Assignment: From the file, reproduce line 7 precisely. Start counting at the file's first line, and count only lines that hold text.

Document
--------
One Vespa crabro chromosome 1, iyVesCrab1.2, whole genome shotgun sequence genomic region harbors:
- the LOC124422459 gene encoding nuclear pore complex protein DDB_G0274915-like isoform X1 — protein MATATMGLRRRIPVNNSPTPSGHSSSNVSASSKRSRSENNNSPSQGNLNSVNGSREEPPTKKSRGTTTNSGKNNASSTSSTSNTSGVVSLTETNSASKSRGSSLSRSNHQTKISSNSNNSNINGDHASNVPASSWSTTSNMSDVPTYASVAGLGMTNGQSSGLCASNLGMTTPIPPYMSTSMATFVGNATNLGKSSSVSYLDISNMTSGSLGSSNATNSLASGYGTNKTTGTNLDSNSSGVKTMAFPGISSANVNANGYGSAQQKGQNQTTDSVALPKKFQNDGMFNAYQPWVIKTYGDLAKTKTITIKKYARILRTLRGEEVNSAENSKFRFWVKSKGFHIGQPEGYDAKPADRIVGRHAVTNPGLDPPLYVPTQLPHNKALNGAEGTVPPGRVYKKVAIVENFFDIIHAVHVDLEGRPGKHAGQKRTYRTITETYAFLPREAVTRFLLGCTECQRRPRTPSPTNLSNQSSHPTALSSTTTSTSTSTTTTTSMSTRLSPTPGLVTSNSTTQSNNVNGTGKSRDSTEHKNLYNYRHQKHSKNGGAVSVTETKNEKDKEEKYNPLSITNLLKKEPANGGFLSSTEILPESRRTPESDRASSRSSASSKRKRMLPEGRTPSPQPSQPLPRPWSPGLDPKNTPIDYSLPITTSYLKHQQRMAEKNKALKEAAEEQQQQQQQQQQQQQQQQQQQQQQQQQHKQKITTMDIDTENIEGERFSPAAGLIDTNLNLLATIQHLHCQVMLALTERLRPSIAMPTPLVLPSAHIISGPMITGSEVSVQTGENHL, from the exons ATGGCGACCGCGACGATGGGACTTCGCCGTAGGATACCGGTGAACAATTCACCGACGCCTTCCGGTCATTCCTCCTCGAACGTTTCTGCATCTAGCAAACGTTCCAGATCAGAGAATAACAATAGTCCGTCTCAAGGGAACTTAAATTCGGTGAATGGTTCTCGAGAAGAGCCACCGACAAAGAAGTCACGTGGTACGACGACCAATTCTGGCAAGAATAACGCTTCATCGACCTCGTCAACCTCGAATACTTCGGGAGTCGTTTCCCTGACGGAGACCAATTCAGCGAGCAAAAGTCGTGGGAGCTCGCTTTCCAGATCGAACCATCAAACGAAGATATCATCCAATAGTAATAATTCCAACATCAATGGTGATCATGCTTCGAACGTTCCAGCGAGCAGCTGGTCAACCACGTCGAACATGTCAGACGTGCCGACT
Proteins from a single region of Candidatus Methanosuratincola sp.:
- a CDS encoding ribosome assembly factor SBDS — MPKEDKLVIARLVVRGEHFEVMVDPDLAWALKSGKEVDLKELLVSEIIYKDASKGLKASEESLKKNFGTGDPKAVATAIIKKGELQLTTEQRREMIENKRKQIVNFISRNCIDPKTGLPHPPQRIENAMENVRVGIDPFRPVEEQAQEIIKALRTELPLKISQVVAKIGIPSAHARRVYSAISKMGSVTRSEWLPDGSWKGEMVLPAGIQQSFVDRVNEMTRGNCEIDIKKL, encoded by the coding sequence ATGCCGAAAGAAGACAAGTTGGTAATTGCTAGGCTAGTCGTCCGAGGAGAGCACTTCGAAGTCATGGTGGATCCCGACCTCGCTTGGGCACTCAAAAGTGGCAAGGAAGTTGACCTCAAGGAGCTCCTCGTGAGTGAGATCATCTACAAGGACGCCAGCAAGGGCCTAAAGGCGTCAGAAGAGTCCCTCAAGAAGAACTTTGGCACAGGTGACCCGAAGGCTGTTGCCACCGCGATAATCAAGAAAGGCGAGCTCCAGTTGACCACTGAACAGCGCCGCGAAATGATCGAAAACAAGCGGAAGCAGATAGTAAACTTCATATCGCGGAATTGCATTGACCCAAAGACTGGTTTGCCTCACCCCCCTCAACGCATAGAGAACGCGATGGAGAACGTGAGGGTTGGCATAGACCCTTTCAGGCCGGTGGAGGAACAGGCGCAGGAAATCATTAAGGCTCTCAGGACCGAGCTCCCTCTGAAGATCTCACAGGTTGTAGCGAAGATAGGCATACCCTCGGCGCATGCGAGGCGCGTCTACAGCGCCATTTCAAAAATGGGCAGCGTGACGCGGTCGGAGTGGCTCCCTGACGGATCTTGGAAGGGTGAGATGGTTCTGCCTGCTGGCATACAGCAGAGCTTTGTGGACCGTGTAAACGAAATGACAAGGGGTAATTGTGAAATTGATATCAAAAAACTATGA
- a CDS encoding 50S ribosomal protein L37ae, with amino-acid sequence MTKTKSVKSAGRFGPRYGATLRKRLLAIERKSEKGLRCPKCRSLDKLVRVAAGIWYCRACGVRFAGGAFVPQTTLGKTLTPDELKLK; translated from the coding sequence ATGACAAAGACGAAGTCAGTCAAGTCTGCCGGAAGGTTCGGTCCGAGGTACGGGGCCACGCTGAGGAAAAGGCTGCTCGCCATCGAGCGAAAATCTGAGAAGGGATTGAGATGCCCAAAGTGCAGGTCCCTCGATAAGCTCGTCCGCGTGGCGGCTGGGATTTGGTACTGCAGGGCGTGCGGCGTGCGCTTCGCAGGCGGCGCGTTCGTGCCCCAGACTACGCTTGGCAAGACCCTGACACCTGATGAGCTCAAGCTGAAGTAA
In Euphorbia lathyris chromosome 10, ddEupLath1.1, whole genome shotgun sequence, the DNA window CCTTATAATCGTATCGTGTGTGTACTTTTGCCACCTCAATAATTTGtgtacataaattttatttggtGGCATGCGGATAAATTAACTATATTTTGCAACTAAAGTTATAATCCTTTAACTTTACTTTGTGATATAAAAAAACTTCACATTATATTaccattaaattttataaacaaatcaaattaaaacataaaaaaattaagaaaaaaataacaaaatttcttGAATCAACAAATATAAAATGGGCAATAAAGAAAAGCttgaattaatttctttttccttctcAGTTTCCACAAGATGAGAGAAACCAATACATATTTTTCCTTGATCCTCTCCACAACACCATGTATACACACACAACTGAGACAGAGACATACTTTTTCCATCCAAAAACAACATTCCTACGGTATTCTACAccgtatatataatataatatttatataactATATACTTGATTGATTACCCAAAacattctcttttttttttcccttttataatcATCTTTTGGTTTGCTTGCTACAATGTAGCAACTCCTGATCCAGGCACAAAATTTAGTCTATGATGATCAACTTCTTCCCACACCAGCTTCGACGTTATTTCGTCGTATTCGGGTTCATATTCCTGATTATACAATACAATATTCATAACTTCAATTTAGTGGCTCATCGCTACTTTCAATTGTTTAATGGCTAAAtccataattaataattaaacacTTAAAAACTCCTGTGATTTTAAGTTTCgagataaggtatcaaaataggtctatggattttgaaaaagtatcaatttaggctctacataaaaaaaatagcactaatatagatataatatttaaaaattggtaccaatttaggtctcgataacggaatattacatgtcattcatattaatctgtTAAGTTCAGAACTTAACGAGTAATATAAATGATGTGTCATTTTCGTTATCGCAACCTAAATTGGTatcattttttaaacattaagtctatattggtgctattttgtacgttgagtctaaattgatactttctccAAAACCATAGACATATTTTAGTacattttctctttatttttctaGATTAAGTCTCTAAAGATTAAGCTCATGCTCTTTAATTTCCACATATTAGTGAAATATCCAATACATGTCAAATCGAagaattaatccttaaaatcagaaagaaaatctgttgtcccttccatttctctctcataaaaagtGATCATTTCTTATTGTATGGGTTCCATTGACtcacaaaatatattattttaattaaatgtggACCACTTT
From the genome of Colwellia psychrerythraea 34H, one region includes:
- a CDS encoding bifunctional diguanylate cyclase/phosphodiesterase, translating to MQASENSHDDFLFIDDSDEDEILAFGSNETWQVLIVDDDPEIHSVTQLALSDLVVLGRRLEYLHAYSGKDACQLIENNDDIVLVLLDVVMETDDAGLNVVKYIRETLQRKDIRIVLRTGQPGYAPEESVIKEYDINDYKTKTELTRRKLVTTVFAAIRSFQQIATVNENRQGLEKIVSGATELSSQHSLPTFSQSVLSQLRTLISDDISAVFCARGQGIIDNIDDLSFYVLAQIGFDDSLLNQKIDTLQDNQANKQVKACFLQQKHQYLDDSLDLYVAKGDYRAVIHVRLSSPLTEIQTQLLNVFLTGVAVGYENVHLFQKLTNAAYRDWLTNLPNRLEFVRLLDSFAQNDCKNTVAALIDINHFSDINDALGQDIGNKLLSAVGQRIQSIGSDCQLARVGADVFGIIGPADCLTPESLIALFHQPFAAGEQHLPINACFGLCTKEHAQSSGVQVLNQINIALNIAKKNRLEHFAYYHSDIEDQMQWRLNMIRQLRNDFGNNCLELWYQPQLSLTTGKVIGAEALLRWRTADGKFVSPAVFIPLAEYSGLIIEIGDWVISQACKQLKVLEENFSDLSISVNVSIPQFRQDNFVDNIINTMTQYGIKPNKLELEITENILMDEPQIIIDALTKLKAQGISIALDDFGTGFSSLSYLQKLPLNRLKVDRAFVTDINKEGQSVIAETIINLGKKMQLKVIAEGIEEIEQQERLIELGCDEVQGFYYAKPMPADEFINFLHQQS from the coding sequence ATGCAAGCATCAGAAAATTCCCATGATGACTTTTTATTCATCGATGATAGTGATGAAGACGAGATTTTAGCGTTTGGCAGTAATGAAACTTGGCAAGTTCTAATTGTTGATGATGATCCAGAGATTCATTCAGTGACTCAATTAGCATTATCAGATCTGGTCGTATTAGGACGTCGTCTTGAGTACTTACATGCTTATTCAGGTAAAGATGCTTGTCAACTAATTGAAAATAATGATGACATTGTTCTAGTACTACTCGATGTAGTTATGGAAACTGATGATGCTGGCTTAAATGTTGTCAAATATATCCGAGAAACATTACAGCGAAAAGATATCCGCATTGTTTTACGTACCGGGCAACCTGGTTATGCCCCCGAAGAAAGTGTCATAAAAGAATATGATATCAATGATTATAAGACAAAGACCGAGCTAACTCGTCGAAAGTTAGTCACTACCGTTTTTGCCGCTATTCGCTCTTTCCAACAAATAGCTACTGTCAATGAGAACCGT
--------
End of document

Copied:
From the genome of Colwellia psychrerythraea 34H, one region includes: